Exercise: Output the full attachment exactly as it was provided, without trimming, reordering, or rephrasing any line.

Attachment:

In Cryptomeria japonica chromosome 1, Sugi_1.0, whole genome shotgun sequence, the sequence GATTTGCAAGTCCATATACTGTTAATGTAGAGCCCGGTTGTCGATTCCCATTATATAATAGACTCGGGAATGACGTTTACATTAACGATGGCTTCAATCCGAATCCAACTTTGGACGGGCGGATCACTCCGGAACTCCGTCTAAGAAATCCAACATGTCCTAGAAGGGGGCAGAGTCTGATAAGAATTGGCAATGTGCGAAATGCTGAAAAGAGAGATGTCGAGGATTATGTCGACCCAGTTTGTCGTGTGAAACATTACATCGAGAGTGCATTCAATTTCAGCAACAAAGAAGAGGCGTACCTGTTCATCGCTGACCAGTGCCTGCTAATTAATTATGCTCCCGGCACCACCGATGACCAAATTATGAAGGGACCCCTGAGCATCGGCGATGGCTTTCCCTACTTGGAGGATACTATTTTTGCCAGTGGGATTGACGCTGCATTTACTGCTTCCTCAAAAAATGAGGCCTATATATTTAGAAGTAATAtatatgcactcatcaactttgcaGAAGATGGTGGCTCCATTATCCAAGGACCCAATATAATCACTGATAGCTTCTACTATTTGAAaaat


In Cryptomeria japonica chromosome 1, Sugi_1.0, whole genome shotgun sequence, the sequence GATTTGCAAGTCCATATACTGTTAATGTAGAGCCCGGTTGTCGATTCCCATTATATAATAGACTCGGGAATGACGTTTACATTAACGATGGCTTCAATCCGAATCCAACTTTGGACGGGCGGATCACTCCGGAACTCCGTCTAAGAAATCCAACATGTCCTAGAAGGGGGCAGAGTCTGATAAGAATTGGCAATGTGCGAAATGCTGAAAAGAGAGATGTCGAGGATTATGTCGACCCAGTTTGTCGTGTGAAACATTACATCGAGAGTGCATTCAATTTCAGCAACAAAGAAGAGGCGTACCTGTTCATCGCTGACCAGTGCCTGCTAATTAATTATGCTCCCGGCACCACCGATGACCAAATTATGAAGGGACCCCTGAGCATCGGCGATGGCTTTCCCTACTTGGAGGATACTATTTTTGCCAGTGGGATTGACGCTGCATTTACTGCTTCCTCAAAAAATGAGGCCTATATATTTAGAAGTAATAtatatgcactcatcaactttgcaGAAGATGGTGGCTCCATTATCCAAGGACCCAATATAATCACTGATAGCTTCTACTATTTGAAaaat